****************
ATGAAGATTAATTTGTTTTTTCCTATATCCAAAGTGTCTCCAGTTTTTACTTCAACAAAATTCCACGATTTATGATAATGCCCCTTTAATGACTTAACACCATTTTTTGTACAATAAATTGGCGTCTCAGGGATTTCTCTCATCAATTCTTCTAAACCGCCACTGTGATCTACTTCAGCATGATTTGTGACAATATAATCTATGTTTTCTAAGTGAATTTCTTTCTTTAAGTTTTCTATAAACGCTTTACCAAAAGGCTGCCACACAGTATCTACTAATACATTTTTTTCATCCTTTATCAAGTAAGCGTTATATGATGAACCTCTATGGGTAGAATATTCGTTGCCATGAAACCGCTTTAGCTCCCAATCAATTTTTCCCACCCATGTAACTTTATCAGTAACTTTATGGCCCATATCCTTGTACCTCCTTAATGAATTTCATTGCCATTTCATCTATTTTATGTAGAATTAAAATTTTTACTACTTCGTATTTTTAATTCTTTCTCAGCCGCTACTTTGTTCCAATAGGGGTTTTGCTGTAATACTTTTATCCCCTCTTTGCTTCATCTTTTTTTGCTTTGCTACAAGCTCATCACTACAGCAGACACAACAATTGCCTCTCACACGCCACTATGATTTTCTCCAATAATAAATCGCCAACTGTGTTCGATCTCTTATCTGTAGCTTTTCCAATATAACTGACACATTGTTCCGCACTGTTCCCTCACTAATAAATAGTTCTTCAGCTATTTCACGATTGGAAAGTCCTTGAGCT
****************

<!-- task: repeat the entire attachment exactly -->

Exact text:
ATGAAGATTAATTTGTTTTTTCCTATATCCAAAGTGTCTCCAGTTTTTACTTCAACAAAATTCCACGATTTATGATAATGCCCCTTTAATGACTTAACACCATTTTTTGTACAATAAATTGGCGTCTCAGGGATTTCTCTCATCAATTCTTCTAAACCGCCACTGTGATCTACTTCAGCATGATTTGTGACAATATAATCTATGTTTTCTAAGTGAATTTCTTTCTTTAAGTTTTCTATAAACGCTTTACCAAAAGGCTGCCACACAGTATCTACTAATACATTTTTTTCATCCTTTATCAAGTAAGCGTTATATGATGAACCTCTATGGGTAGAATATTCGTTGCCATGAAACCGCTTTAGCTCCCAATCAATTTTTCCCACCCATGTAACTTTATCAGTAACTTTATGGCCCATATCCTTGTACCTCCTTAATGAATTTCATTGCCATTTCATCTATTTTATGTAGAATTAAAATTTTTACTACTTCGTATTTTTAATTCTTTCTCAGCCGCTACTTTGTTCCAATAGGGGTTTTGCTGTAATACTTTTATCCCCTCTTTGCTTCATCTTTTTTTGCTTTGCTACAAGCTCATCACTACAGCAGACACAACAATTGCCTCTCACACGCCACTATGATTTTCTCCAATAATAAATCGCCAACTGTGTTCGATCTCTTATCTGTAGCTTTTCCAATATAACTGACACATTGTTCCGCACTGTTCCCTCACTAATAAATAGTTCTTCAGCTATTTCACGATTGGAAAGTCCTTGAGCT